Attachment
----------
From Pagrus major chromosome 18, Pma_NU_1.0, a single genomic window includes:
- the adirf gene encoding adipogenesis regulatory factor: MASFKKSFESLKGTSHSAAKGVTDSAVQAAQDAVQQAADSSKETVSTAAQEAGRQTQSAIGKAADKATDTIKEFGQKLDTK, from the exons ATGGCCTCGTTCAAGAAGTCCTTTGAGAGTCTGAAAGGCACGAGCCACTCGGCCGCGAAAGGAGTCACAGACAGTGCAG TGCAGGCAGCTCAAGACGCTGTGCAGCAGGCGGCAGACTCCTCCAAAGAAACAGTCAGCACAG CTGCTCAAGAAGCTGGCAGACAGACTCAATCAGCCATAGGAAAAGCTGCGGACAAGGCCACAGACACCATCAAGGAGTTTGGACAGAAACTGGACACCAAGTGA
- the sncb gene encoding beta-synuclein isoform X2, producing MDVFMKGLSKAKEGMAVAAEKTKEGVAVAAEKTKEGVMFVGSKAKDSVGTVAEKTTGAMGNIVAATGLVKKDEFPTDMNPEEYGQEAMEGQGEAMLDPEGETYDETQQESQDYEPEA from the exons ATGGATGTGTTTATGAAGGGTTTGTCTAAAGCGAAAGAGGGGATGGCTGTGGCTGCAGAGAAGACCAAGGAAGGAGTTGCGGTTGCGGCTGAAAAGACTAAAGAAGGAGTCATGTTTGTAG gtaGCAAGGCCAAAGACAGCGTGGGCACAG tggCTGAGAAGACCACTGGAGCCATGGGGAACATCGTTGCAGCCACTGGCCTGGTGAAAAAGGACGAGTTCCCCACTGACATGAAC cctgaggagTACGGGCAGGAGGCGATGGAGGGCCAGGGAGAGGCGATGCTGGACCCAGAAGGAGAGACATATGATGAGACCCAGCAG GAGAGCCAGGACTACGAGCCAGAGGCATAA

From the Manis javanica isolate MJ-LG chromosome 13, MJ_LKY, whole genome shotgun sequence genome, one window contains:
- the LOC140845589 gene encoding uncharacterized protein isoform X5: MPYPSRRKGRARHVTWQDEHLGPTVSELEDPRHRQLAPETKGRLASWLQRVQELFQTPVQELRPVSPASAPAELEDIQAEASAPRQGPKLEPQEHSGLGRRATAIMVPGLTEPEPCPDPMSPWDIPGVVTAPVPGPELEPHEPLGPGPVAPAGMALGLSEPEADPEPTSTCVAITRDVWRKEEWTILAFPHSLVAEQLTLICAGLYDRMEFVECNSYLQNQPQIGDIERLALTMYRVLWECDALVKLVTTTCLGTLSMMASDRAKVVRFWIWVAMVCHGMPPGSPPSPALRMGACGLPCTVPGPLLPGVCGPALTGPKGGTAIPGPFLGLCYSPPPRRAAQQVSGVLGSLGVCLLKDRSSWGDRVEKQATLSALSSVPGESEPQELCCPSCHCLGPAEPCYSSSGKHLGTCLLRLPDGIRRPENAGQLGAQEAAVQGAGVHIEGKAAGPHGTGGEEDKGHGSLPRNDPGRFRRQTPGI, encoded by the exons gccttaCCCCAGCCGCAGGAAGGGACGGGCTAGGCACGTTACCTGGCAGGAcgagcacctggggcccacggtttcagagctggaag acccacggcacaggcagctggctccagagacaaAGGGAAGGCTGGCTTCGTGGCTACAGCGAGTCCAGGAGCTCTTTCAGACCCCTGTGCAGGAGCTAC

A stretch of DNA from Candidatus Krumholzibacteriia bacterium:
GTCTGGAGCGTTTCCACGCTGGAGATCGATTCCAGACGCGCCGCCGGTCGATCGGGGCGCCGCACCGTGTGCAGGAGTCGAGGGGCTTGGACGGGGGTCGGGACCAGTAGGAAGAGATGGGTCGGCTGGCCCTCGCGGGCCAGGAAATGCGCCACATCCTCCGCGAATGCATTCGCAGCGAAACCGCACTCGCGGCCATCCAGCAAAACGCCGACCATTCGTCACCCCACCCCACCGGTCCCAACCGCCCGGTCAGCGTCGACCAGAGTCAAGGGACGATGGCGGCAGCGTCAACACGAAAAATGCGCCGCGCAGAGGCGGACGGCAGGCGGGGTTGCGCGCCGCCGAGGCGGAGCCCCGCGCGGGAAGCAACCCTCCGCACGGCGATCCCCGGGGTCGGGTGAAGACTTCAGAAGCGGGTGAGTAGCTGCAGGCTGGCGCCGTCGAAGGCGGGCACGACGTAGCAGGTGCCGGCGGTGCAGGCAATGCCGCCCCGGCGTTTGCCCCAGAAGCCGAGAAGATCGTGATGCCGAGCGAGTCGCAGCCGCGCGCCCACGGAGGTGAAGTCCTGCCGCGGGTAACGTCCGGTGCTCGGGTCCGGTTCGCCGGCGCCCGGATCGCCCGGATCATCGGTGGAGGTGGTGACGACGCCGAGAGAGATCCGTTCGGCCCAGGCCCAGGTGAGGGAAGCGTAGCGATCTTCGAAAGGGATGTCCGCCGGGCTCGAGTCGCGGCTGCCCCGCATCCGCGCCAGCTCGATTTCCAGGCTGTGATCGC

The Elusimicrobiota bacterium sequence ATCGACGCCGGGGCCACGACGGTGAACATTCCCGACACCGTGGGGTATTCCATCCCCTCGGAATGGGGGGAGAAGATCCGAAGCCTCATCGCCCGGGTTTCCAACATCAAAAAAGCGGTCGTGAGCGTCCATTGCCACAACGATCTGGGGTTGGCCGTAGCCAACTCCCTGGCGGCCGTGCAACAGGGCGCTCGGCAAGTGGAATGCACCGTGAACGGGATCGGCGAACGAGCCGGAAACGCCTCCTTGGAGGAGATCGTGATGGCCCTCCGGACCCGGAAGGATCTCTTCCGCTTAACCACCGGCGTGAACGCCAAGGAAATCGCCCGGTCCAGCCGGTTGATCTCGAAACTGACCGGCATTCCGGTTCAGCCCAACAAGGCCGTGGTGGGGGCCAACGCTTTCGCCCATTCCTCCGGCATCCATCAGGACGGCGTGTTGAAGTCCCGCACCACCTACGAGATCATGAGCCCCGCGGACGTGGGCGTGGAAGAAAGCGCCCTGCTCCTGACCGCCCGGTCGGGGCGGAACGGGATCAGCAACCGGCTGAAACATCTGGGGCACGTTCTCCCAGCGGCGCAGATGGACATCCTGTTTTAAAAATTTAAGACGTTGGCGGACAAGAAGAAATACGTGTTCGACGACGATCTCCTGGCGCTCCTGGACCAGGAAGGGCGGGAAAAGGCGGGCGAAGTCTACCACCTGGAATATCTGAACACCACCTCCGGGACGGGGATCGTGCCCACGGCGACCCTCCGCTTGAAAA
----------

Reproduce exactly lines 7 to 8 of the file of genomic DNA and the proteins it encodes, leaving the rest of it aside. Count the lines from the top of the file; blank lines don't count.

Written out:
GTCTGGAGCGTTTCCACGCTGGAGATCGATTCCAGACGCGCCGCCGGTCGATCGGGGCGCCGCACCGTGTGCAGGAGTCGAGGGGCTTGGACGGGGGTCGGGACCAGTAGGAAGAGATGGGTCGGCTGGCCCTCGCGGGCCAGGAAATGCGCCACATCCTCCGCGAATGCATTCGCAGCGAAACCGCACTCGCGGCCATCCAGCAAAACGCCGACCATTCGTCACCCCACCCCACCGGTCCCAACCGCCCGGTCAGCGTCGACCAGAGTCAAGGGACGATGGCGGCAGCGTCAACACGAAAAATGCGCCGCGCAGAGGCGGACGGCAGGCGGGGTTGCGCGCCGCCGAGGCGGAGCCCCGCGCGGGAAGCAACCCTCCGCACGGCGATCCCCGGGGTCGGGTGAAGACTTCAGAAGCGGGTGAGTAGCTGCAGGCTGGCGCCGTCGAAGGCGGGCACGACGTAGCAGGTGCCGGCGGTGCAGGCAATGCCGCCCCGGCGTTTGCCCCAGAAGCCGAGAAGATCGTGATGCCGAGCGAGTCGCAGCCGCGCGCCCACGGAGGTGAAGTCCTGCCGCGGGTAACGTCCGGTGCTCGGGTCCGGTTCGCCGGCGCCCGGATCGCCCGGATCATCGGTGGAGGTGGTGACGACGCCGAGAGAGATCCGTTCGGCCCAGGCCCAGGTGAGGGAAGCGTAGCGATCTTCGAAAGGGATGTCCGCCGGGCTCGAGTCGCGGCTGCCCCGCATCCGCGCCAGCTCGATTTCCAGGCTGTGATCGC

The Elusimicrobiota bacterium sequence ATCGACGCCGGGGCCACGACGGTGAACATTCCCGACACCGTGGGGTATTCCATCCCCTCGGAATGGGGGGAGAAGATCCGAAGCCTCATCGCCCGGGTTTCCAACATCAAAAAAGCGGTCGTGAGCGTCCATTGCCACAACGATCTGGGGTTGGCCGTAGCCAACTCCCTGGCGGCCGTGCAACAGGGCGCTCGGCAAGTGGAATGCACCGTGAACGGGATCGGCGAACGAGCCGGAAACGCCTCCTTGGAGGAGATCGTGATGGCCCTCCGGACCCGGAAGGATCTCTTCCGCTTAACCACCGGCGTGAACGCCAAGGAAATCGCCCGGTCCAGCCGGTTGATCTCGAAACTGACCGGCATTCCGGTTCAGCCCAACAAGGCCGTGGTGGGGGCCAACGCTTTCGCCCATTCCTCCGGCATCCATCAGGACGGCGTGTTGAAGTCCCGCACCACCTACGAGATCATGAGCCCCGCGGACGTGGGCGTGGAAGAAAGCGCCCTGCTCCTGACCGCCCGGTCGGGGCGGAACGGGATCAGCAACCGGCTGAAACATCTGGGGCACGTTCTCCCAGCGGCGCAGATGGACATCCTGTTTTAAAAATTTAAGACGTTGGCGGACAAGAAGAAATACGTGTTCGACGACGATCTCCTGGCGCTCCTGGACCAGGAAGGGCGGGAAAAGGCGGGCGAAGTCTACCACCTGGAATATCTGAACACCACCTCCGGGACGGGGATCGTGCCCACGGCGACCCTCCGCTTGAAAA